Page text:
World’s Biggest Commodity User Pares Imports on Sluggish GrowthBy
Oil imports fall to 6-month low; copper purchases tumble
Net fuel exports surge to record; steel shipments sustained
China’s imports of energy, including crude oil, coal and natural gas, slipped in July amid sluggish signs of growth in the world’s largest commodity consumer. Copper purchases also slowed.
- Oil imports fell to 7.35 million barrels a day, the lowest level since January.
- Coal imports dropped to the lowest level for the month of July since 2011, while natural gas imports slipped about 14 percent from June.
- Copper imports tumbled to the weakest level in 11 months amid low seasonal demand and swelling domestic stockpiles.
Chinese refineries and steel mills notched up overseas sales. Small oil plants known as teapots have boosted processing rates after receiving permission for the first time to buy crude directly from the global market and as weaker freight rates make it more profitable to ship fuel abroad.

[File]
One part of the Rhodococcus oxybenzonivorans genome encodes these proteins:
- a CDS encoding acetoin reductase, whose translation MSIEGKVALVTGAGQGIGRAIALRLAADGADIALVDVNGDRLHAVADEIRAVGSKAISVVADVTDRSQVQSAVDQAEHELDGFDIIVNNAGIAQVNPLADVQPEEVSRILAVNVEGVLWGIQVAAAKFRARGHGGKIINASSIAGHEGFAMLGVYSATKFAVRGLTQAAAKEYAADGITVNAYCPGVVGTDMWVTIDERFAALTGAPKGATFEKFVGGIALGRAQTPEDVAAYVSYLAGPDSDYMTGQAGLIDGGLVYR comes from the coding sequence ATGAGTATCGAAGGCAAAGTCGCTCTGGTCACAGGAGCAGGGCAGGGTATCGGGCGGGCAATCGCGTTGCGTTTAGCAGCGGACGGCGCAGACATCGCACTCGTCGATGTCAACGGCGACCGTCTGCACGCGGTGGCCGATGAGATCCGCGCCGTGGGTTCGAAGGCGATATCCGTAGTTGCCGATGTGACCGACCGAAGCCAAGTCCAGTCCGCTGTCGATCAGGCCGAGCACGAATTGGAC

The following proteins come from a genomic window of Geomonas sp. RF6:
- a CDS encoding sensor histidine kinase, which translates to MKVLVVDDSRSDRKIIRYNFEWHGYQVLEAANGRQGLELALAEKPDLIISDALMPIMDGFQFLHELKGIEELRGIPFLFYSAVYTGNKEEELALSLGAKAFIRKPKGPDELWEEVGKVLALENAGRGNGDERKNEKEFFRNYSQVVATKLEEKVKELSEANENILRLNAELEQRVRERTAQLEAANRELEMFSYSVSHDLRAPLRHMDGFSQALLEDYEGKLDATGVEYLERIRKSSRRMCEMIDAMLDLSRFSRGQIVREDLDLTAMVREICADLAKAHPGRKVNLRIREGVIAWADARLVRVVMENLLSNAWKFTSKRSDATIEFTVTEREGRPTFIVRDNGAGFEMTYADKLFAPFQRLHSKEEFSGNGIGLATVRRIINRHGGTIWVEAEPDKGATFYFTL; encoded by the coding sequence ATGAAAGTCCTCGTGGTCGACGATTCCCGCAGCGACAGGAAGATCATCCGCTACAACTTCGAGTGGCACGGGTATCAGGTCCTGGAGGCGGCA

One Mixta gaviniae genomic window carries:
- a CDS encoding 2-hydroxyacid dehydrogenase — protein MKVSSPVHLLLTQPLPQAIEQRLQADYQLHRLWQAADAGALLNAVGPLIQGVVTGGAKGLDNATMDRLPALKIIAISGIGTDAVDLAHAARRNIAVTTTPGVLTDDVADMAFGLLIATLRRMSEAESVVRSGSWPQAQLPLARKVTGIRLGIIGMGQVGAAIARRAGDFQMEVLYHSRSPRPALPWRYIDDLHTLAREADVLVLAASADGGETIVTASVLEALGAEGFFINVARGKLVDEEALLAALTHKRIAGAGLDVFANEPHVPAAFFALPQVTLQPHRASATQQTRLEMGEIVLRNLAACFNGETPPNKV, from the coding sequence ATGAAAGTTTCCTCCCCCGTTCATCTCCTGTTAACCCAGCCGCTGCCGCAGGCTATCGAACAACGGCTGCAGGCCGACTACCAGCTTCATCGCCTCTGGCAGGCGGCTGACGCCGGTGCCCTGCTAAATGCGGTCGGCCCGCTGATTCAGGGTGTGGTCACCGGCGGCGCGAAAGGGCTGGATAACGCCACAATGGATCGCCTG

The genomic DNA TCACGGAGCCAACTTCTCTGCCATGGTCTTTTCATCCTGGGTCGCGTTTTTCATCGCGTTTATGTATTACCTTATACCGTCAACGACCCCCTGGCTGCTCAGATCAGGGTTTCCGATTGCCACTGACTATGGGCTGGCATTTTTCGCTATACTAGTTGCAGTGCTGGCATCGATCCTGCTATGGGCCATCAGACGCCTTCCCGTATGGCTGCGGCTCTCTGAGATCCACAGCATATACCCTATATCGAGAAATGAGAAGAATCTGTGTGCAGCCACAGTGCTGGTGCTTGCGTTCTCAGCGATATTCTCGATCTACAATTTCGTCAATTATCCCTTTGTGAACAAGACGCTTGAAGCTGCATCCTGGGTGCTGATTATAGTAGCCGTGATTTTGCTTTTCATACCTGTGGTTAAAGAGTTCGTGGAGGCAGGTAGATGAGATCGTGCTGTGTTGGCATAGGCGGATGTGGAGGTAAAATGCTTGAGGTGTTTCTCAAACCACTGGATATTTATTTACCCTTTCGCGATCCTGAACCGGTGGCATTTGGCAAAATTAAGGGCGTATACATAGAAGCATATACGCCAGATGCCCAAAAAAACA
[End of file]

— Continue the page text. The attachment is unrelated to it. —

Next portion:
- Exports of steel products rose 5.8 percent from July 2015 to more than 10 million tons.
- Net oil-product exports surged to 2.49 million tons, the most ever.
China’s total exports fell 4.4 percent while imports dropped 12.5 percent in U.S. dollars from July 2015, according to the General Administration of Customs. Sluggish exports signaled tepid global buying, while falling imports raised concerns that domestic demand may be weakening. The country’s trade surplus widened to $52.3 billion.
Slowing commodity imports are bad news for an over-supplied world that’s counting on growing demand from countries like China to help eat into a supply glut and re-balance markets. Inbound shipments may ease further, according to analysts at Australia & New Zealand Banking Group.
“These relatively weak import numbers are likely the result of high inventories that were built up during the second quarter of 2016,” the bank said in a research note Monday. “With the impact of Brexit still hanging over China’s export driven demand, commodity imports should experience even further weakness in the coming months.”
— With assistance by Jasmine Ng, Martin Ritchie, Winnie Zhu, and Jing Yang